Linda Hill explains how the digital workplace is generating greater burdens on managers but also creating new opportunities to shine. PLUS: Book excerpt.

Complex trends in globalization, demographic shifts, and new technologies are raising urgent challenges for managers on an everyday level. Because of the number of companies undergoing digital transformation, managers need to navigate an intense speed-to-market landscape while juggling virtual teams within and sometimes outside their organization.

This raises questions like: How will you innovate? How will you bring out the best ideas in your teams working together near and far? How will you drive change within the organization and the broader business ecosystem?

As Harvard Business School Professor Linda A. Hill and Kent Lineback write in the new preface to their book Being the Boss: The Three Imperatives for Becoming a Great Leader, first published in 2011 and reissued this spring, “Leadership has always been hard, and in a world in which the competitive rules are being upended, we know it’s getting harder. We all need to keep learning and adapting.”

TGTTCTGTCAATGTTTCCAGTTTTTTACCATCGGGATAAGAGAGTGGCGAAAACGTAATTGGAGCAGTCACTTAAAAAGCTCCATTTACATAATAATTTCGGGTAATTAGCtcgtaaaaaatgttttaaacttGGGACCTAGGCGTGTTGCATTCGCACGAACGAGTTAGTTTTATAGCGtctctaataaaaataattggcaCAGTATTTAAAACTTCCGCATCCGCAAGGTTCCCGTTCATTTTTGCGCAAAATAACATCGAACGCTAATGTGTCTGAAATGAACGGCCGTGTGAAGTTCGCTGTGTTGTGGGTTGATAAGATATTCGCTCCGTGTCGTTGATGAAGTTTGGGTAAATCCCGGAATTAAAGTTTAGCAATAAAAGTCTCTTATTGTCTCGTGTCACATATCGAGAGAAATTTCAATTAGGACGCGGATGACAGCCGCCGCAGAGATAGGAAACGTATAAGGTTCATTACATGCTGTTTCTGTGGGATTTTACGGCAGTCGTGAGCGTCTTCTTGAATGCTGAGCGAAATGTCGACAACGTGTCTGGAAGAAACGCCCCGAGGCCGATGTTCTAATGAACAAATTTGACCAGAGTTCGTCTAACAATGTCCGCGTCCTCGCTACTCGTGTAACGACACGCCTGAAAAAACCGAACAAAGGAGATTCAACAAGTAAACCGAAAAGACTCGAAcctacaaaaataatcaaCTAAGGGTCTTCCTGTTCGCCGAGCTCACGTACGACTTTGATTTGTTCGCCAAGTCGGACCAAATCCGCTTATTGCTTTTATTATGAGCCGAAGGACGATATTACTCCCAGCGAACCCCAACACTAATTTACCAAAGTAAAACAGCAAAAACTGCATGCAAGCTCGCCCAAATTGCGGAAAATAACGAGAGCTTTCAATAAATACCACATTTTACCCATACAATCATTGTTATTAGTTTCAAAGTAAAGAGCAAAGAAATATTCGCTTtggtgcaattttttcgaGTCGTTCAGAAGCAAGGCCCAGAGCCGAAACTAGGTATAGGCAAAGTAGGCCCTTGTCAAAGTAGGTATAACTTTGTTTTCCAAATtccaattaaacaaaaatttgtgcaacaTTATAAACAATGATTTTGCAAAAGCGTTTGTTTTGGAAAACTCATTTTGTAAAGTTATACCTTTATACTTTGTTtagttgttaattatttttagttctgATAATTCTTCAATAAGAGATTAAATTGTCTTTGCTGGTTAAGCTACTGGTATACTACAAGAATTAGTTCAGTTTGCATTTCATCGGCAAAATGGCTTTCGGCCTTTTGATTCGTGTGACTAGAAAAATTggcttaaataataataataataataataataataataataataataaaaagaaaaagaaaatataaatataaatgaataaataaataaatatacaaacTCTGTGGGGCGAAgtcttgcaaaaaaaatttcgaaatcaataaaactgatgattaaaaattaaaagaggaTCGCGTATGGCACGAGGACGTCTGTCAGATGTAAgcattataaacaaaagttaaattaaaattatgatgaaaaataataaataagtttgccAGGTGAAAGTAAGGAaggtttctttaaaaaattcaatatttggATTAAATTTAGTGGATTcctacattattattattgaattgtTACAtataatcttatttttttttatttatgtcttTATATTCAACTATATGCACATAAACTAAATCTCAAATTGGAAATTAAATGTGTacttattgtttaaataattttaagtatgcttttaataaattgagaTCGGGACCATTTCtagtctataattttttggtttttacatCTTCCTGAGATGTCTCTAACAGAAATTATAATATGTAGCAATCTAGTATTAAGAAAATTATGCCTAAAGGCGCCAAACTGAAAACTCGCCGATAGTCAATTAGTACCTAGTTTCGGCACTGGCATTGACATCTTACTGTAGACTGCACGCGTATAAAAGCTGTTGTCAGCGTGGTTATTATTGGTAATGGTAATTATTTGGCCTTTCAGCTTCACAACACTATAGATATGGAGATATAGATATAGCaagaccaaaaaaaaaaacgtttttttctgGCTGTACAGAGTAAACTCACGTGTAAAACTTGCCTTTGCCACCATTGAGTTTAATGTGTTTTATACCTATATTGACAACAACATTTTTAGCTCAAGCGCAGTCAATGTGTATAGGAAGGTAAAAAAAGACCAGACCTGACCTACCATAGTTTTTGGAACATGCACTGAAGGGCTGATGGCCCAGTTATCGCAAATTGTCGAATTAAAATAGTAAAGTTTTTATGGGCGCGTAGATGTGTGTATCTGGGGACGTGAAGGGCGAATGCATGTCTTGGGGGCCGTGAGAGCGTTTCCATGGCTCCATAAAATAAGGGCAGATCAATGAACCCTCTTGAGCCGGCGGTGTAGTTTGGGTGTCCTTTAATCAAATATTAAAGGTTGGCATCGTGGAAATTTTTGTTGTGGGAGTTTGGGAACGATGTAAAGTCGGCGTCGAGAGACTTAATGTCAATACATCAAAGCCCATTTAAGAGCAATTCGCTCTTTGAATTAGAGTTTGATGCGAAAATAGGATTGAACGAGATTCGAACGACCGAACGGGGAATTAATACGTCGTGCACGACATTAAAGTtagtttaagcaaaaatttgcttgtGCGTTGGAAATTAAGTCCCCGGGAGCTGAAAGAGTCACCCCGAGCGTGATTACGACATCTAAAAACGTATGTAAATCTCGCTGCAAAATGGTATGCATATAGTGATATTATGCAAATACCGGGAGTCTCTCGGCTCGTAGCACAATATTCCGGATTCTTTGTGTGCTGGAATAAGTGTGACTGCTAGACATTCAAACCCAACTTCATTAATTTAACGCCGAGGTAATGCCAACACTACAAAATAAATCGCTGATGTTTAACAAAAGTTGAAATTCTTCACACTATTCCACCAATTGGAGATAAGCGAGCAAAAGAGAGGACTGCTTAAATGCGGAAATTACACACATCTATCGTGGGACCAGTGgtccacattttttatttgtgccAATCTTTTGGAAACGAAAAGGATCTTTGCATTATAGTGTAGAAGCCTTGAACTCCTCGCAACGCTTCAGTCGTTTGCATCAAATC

We asked Hill, the Wallace Brett Donham Professor of Business Administration, to discuss how managers can work faster, embrace digital transformation to cultivate collaboration within and beyond the organization, and build networks for innovation.

Martha Lagace: How can you as a manager guide your reports through a business world where speed-to-market is everything?

Linda A. Hill: In Being the Boss we describe three interrelated imperatives:

  • Manage yourself.
  • Manage your network.
  • Manage your team.

It comes as no surprise that so many managers are overwhelmed and burned out these days. In our dynamic, competitive environment, speed matters. If managers do not develop their people so they can delegate to them, or if they do not turn their groups into agile teams able to learn and adapt together, then they cannot leverage themselves. If they cannot leverage themselves, they have no time to build relationships with their peers and bosses to get access to the resources their teams need to deliver. And let’s face it, reaching out and cultivating relationships in global companies often means staying up late or getting up early to cope with time zone challenges or living in airports sometimes being 50 percent of a manager’s time.

 

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